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Elderberry: The Elder Mother: The Queen of Herbs

Have you heard of elderberry before? Recently or something you learned of long ago? I know that with the outbreak of coronavirus, elderberry has gained more and more attention as an immune boosting and antiviral natural remedy. Elderberry was not a berry I ever heard of as a child. Herbalism wasn’t something I ever heard of until I began to explore natural medicine during my undergraduate studies. Sure, I had read many accounts of using plant medicine and living off of the land in fictional novels, but I didn’t even know herbalism was available in modern American culture until I came across the first book I ever read about herbs:  ‘The Green Pharmacy’ by James Duke., PhD. A few months later, the call of the plants drew me to Vermont, where I was eventually introduced to this Queen of Herbs, elderberry (among other plants!). Although tulsi is known as the Queen of Herbs in Indian culture, and I also consider it such, I’d say the local terroir in Vermont is more suited to sambucus canadensis than ocium sanctum. Although both will grow here, elderberry will winter over and grow bigger and bigger each year. Sambucus canadensis is considered a native plant and continues to be used today by the indigenous people of Vermont, the Abenaki.

One thing I learned about the local and traditional use of elderberry in Vermont is to make them into a jam! It’s quite a delicious way to support your immune system! Although you don’t eat them raw, and some may consider them a tedious task to harvest and process, I absolutely love them from the delicate scent of their creamy blossoms to the rich, dark purple stain the berries leave on my fingertips. Elderberry deserves the reputation and title of Elder Mother and Queen of Herbs for the powerful antioxidant and antiviral ‘punch’ that they possess. One may also look at it from the perspective of a very strong and heartwarming grandmother hug to your soul, especially when combined with the loving embrace that hawthorn berries bring to the pot in our ‘Better Together’ Elderberry Syrup. Elderberry Syrup is one of my FAVORITE products to make. It’s simple, powerful, beautiful and to the point. You can individualize it with any number of herbs and spices. I like to use astragalus for it’s sweet and gentle adaptogenic effects, ginger for the medicinal effects of gingerol, and cinnamon because well… I love cinnamon! Also, it’s warming and soothing, especially during cold and flu season.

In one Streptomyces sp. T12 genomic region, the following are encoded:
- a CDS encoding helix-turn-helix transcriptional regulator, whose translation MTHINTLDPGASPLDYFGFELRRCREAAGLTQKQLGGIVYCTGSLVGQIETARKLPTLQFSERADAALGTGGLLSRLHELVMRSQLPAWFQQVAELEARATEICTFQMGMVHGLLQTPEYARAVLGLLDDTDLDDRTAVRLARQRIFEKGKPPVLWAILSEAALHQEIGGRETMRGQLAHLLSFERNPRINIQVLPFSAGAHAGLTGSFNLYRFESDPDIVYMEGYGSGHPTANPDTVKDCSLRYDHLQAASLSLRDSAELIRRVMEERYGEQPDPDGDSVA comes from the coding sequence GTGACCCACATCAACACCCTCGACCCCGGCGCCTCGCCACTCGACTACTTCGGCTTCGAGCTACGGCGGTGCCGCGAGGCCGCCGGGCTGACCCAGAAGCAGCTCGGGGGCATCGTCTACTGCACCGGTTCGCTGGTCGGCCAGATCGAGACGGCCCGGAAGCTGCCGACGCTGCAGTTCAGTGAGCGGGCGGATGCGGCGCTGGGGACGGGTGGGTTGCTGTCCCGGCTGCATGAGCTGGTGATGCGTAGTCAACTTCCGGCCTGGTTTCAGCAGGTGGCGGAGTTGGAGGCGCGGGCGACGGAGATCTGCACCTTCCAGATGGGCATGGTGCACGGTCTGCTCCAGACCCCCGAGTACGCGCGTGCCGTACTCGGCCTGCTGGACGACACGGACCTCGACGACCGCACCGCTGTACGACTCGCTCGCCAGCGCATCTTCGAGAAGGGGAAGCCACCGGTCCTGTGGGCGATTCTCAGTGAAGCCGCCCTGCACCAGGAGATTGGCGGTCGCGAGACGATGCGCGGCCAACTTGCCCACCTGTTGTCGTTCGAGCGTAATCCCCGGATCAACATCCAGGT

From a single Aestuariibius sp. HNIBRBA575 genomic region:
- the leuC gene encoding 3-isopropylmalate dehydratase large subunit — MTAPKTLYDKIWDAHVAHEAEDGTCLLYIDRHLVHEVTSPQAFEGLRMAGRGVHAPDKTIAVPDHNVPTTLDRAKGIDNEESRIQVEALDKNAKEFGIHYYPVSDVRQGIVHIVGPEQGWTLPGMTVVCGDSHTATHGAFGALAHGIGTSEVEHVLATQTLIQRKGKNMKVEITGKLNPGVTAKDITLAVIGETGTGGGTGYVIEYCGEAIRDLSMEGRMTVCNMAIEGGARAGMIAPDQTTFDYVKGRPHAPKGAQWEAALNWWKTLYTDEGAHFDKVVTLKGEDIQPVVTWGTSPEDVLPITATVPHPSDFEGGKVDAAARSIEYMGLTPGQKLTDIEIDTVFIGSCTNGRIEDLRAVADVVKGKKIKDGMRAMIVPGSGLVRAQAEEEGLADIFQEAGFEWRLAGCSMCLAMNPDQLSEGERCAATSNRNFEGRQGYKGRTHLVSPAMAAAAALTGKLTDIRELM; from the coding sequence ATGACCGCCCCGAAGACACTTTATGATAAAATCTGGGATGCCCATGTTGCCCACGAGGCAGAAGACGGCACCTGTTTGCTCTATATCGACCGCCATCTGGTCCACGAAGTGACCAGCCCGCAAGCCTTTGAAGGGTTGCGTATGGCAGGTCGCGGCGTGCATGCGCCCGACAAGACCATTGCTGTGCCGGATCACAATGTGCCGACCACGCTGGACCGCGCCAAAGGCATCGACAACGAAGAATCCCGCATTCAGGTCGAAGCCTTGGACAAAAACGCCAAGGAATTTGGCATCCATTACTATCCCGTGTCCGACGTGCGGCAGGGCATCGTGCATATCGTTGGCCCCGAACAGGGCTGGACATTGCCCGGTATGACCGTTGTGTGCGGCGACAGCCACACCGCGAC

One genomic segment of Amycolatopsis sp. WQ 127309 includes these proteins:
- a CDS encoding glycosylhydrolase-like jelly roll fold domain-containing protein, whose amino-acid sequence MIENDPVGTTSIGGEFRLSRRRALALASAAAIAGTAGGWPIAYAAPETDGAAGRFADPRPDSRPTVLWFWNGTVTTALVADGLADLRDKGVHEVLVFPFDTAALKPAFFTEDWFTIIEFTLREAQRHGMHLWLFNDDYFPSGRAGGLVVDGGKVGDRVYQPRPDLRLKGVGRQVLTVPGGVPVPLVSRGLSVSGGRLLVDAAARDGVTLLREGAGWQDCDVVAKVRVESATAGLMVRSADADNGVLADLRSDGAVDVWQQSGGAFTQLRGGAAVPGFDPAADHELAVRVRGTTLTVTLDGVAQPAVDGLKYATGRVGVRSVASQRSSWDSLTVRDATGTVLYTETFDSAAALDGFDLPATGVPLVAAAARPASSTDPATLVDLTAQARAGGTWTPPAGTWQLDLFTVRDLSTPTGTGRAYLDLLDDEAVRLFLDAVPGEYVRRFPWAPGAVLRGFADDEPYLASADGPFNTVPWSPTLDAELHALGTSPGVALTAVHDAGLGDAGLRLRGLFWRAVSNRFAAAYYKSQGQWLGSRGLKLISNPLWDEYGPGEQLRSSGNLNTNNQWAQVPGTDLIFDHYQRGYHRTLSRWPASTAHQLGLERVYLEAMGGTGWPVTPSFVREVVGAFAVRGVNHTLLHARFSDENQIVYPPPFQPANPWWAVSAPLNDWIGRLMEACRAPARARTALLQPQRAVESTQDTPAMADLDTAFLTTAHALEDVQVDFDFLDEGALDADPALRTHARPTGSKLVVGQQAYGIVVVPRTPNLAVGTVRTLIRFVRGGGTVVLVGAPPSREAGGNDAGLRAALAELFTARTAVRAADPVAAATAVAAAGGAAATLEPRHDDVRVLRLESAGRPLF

There are both scientific and aesthetic reasons for blending, using and preferring certain herbs. Just like with modern pharmaceuticals, each body responds differently. Just as with everything, we each have our own preferences, needs, interests, desires, etc. This individuality is one of my favorite parts about herbalism. We have this opportunity to educate ourselves on how to be healthy and the self-care responsibility to then do so with discipline and compassion. We have a variety of plants, methods, and people to then encourage us along the way.

For me, elderberry is one of the plants that I experience a special bond with, and have from first sight. I still remember slowly opening her branches and lowering my head to then sit beneath. I felt enveloped in her love like one would a loving mother. It makes sense to me that she was given this name.

There is so much more I have to share with you about elderberry and other plant allies! Check out Sacred Earth Essentials on YouTube for videos introducing the plants, sharing stories, and exploring healing modalities, ancient and modern.

Want to try elderberry syrup? I have a delicious elderberry recipe, created by me, offered here on our shop. Give it a taste and let me know how you feel!

In Good Health,

Stef

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